The ongoing trial of MedMen (OTC: MMNFF) and its ex-CFO James Parker, court watchers are beginning to hear the other side of the story. So far the trial has delivered Parker’s version of events. He claims that the founders were spending corporate money as if it was their own and creating a toxic work environment. He also alleges that MedMen paid outsiders to buy the company’s stock in an effort to move the share prices higher. He also claims he was improperly terminated, even though he acknowledges resigning.
This week former president and co-founder Andrew Modlin took the stand. MedMen’s position has always been that Parker breached his employment contract, not that he had been unfairly terminated. According to Law360, Modlin testified that although he was increasingly concerned about the performance of then-CFO James Parker in the months after the company debuted on the Canadian Securities Exchange in 2018, he neither fired nor demoted him. Parker claims that the MedMen executives were preparing to fire him because he believed an executive search firm had been hired behind his back.
Modlin suggests that Parker was not performing his job very well. He is reported to have said that cash flow projections had shrunk rapidly while Parker reconfigured how he organized the company’s finances. “Now we’re a month later after the first time hearing [the projection] is going to be redesigned, and now it’s going to be redesigned again, and clearly he didn’t have any experience doing this,” he said. Law360 also said that Modlin testified that Parker projected in June 2018 the company would reach a negative cash flow by February 2019, but then a month later predicted it would be by December 2018, and then in August said cash would run negative by September 2018.
“It was August, so now we have very little time to raise more money,” Modlin testified. “In addition, seeing that this was so volatile going from February two months prior, there was barely any grip from the finance department as to what was being spent at the company.” Modlin also disputes Parker’s claim that it was his idea to list on the Canadian stock exchange and said it was the other co-founder Adam Bierman who came up with the plan. Modlin also stated that he had planned on working to improve Parker’s performance, but that he quit before that happened.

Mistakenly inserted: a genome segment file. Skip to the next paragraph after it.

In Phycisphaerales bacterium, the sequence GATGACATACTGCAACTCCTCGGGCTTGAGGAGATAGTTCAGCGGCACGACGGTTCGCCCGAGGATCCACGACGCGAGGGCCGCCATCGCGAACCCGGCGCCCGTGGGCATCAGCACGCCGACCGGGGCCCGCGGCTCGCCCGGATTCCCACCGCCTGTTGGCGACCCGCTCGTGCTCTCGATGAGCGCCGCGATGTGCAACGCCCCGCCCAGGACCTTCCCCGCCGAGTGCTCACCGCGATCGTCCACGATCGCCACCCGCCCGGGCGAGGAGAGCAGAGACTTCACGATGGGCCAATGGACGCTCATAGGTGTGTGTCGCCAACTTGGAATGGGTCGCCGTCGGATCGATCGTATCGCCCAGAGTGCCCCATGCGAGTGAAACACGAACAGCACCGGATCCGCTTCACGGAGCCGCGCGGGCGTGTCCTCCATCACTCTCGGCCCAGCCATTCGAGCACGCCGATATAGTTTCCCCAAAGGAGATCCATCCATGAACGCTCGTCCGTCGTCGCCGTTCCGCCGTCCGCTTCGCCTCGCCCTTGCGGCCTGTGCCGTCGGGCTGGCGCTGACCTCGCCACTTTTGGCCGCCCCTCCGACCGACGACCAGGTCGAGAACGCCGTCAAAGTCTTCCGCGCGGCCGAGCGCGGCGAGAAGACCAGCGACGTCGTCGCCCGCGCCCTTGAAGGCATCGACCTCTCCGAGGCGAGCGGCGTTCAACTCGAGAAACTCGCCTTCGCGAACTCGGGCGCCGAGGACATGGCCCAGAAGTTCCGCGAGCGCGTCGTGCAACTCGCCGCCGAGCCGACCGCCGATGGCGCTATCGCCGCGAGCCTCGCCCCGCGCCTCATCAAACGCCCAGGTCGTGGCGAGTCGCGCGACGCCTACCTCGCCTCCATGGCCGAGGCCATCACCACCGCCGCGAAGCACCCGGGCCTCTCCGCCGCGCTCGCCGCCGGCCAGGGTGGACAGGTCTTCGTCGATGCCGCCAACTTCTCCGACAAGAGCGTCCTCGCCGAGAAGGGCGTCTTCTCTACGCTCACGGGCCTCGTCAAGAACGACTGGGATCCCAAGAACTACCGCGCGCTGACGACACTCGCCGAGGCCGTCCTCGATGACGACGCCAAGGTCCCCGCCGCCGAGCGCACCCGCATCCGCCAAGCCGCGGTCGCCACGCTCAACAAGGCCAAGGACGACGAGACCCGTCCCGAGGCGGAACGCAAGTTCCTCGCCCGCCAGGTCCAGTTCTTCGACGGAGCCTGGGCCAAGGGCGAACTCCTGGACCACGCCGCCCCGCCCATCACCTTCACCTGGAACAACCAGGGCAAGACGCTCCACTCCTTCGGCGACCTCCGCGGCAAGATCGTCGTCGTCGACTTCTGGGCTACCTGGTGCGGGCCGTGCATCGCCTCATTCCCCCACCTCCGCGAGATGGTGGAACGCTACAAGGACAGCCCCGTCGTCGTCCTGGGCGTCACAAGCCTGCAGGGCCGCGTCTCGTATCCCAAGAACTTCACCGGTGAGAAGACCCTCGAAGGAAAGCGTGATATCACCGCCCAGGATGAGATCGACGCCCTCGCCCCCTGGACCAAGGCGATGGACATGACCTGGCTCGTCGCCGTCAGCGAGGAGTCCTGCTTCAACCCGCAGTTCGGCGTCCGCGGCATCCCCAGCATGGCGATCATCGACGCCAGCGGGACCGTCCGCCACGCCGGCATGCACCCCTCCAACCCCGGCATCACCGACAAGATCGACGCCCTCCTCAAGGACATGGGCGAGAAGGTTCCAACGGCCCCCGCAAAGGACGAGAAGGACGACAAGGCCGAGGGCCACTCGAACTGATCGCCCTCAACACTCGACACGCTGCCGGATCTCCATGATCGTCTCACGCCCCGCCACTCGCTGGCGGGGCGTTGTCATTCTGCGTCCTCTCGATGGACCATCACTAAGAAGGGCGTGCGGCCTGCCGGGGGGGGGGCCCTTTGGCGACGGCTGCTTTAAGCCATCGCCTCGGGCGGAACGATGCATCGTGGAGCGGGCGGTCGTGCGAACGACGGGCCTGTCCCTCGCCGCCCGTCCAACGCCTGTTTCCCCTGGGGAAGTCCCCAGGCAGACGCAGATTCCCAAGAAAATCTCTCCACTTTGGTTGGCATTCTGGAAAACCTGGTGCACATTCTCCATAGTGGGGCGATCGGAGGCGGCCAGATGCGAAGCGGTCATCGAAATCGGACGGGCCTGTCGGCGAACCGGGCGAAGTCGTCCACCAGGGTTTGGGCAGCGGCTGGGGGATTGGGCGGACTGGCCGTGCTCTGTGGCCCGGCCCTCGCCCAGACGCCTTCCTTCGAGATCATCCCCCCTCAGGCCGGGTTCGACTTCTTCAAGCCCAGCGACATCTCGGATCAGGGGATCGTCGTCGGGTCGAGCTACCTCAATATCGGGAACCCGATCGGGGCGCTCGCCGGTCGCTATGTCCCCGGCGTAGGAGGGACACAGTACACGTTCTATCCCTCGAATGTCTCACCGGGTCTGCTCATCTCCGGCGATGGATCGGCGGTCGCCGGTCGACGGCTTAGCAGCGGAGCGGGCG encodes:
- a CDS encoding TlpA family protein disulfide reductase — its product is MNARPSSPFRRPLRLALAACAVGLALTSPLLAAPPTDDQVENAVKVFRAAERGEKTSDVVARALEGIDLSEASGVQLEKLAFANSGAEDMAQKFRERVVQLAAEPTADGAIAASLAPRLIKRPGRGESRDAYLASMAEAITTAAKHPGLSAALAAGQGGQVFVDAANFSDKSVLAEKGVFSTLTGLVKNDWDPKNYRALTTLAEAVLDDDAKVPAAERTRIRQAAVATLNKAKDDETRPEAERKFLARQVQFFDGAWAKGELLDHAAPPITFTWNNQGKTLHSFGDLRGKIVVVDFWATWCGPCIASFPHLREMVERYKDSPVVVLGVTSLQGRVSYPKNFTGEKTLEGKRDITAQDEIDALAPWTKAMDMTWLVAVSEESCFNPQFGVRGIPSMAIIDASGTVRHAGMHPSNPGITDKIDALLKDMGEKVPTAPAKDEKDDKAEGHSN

On Tuesday, MedMen brought on a transactional lawyer and adjunct UCLA professor named Neil Wertlieb to support their claim that since Parker negotiated his own employment contract he violated his own fiduciary responsibilities. MedMen believes that the employment contract isn’t enforceable since Parker didn’t have the document handled by a third party. Wertlieb said that Parker had a conflict of interest by personally negotiating a contract that would benefit himself versus the company.
Wertlieb is expected to be the last witness in the trial and while he began testifying on Tuesday, he was not able to finish and is expected back on Wednesday.
Readers may not recall that MedMen went public in 2018 and described itself as the first cannabis unicorn, meaning it would have a billion dollar valuation despite revenues being much much lower. The hyped-up company immediately faced market wrath and received a large amount of negative news that the key executives retained the majority of voting shares, while new investors would have little to no voice. In November 2018, MedMen raised C$86 million with the help of Canaccord Genuity, but the stock was halted in trading as the company had to amend the terms and announce that Parker had resigned. Parker filed his case in 2019.
In November 2019, a group of shareholders filed a lawsuit against MedMen. That case has been settled. The lawsuit claimed, “The MedMen veneer is a complex web of interconnected subsidiary entities, virtually all of which are directly managed, directed, controlled, and owned by BIERMAN and MODLIN, and all of which always pursue the best interests of BIERMAN and MODLIN, rather than the best interests of any stakeholder or entity. It is that perverse interconnectedness and rampant, brazen self -dealing that renders the actions of BIERMAN and MODLIN, and of the Entity Defendants, unlawful.”
CFO’s Keep Leaving